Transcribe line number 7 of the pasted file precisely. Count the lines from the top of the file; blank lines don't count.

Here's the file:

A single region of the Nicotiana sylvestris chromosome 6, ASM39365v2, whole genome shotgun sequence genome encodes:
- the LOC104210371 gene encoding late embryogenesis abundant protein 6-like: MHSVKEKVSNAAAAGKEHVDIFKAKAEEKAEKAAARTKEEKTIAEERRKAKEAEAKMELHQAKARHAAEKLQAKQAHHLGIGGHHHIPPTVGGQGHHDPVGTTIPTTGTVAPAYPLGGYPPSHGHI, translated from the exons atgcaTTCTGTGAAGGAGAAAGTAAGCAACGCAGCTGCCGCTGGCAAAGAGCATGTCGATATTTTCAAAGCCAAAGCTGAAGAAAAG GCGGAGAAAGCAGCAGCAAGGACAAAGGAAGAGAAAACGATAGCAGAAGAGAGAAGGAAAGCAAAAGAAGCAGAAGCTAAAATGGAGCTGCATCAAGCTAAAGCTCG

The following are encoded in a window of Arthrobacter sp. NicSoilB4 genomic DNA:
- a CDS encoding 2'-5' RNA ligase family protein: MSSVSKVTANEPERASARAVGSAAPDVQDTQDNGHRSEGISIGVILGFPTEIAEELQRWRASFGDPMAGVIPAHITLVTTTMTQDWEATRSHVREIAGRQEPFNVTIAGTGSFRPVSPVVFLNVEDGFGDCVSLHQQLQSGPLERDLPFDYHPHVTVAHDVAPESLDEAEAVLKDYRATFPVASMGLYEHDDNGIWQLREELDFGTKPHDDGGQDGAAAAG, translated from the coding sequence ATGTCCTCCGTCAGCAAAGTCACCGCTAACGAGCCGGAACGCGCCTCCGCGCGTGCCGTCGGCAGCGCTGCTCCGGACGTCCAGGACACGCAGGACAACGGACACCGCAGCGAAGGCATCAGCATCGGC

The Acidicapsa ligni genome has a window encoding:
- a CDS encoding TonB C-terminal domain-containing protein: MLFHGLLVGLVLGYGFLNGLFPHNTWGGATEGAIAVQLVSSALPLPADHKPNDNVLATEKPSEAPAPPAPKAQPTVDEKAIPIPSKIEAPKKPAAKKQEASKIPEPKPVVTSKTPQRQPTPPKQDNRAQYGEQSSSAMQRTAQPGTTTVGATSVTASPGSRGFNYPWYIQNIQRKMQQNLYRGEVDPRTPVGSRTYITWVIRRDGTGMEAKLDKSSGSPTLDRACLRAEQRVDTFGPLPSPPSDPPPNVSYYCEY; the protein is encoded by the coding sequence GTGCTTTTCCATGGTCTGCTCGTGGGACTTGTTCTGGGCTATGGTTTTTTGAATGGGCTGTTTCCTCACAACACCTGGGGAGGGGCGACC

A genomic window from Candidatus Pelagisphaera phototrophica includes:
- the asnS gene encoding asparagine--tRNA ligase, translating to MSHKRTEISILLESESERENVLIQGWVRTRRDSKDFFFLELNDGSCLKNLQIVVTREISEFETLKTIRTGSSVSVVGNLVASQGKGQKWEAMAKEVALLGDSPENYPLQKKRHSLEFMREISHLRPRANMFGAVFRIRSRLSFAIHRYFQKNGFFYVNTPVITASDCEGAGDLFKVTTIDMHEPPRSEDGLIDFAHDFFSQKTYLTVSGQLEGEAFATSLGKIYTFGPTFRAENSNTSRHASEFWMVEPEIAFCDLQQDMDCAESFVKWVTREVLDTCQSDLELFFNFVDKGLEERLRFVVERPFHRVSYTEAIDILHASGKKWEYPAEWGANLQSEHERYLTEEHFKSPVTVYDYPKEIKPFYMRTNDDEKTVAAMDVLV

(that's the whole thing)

A genomic window from Candidatus Pelagisphaera phototrophica includes: